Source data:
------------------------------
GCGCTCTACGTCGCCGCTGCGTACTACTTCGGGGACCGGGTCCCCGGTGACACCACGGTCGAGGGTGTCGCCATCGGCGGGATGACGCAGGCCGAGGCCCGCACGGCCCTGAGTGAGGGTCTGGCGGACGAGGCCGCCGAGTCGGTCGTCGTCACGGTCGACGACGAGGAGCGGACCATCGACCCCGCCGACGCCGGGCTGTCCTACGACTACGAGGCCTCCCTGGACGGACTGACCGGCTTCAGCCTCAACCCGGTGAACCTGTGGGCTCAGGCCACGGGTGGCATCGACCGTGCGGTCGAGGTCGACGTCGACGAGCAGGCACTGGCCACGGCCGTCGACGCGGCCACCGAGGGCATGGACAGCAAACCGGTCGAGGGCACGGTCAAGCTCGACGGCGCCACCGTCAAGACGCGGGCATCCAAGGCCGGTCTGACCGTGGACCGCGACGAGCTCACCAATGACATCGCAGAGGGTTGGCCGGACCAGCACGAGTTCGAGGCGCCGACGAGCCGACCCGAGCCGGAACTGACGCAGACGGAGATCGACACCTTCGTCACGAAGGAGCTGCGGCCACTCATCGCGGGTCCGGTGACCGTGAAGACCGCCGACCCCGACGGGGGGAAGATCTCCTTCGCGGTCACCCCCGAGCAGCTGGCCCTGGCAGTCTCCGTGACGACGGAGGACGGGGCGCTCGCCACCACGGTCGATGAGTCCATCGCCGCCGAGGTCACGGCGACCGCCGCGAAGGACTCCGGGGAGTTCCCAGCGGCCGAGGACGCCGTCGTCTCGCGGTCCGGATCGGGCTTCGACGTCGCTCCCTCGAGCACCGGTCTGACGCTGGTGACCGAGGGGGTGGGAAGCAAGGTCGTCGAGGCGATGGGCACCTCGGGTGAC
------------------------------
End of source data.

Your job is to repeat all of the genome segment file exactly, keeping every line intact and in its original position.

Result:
GCGCTCTACGTCGCCGCTGCGTACTACTTCGGGGACCGGGTCCCCGGTGACACCACGGTCGAGGGTGTCGCCATCGGCGGGATGACGCAGGCCGAGGCCCGCACGGCCCTGAGTGAGGGTCTGGCGGACGAGGCCGCCGAGTCGGTCGTCGTCACGGTCGACGACGAGGAGCGGACCATCGACCCCGCCGACGCCGGGCTGTCCTACGACTACGAGGCCTCCCTGGACGGACTGACCGGCTTCAGCCTCAACCCGGTGAACCTGTGGGCTCAGGCCACGGGTGGCATCGACCGTGCGGTCGAGGTCGACGTCGACGAGCAGGCACTGGCCACGGCCGTCGACGCGGCCACCGAGGGCATGGACAGCAAACCGGTCGAGGGCACGGTCAAGCTCGACGGCGCCACCGTCAAGACGCGGGCATCCAAGGCCGGTCTGACCGTGGACCGCGACGAGCTCACCAATGACATCGCAGAGGGTTGGCCGGACCAGCACGAGTTCGAGGCGCCGACGAGCCGACCCGAGCCGGAACTGACGCAGACGGAGATCGACACCTTCGTCACGAAGGAGCTGCGGCCACTCATCGCGGGTCCGGTGACCGTGAAGACCGCCGACCCCGACGGGGGGAAGATCTCCTTCGCGGTCACCCCCGAGCAGCTGGCCCTGGCAGTCTCCGTGACGACGGAGGACGGGGCGCTCGCCACCACGGTCGATGAGTCCATCGCCGCCGAGGTCACGGCGACCGCCGCGAAGGACTCCGGGGAGTTCCCAGCGGCCGAGGACGCCGTCGTCTCGCGGTCCGGATCGGGCTTCGACGTCGCTCCCTCGAGCACCGGTCTGACGCTGGTGACCGAGGGGGTGGGAAGCAAGGTCGTCGAGGCGATGGGCACCTCGGGTGAC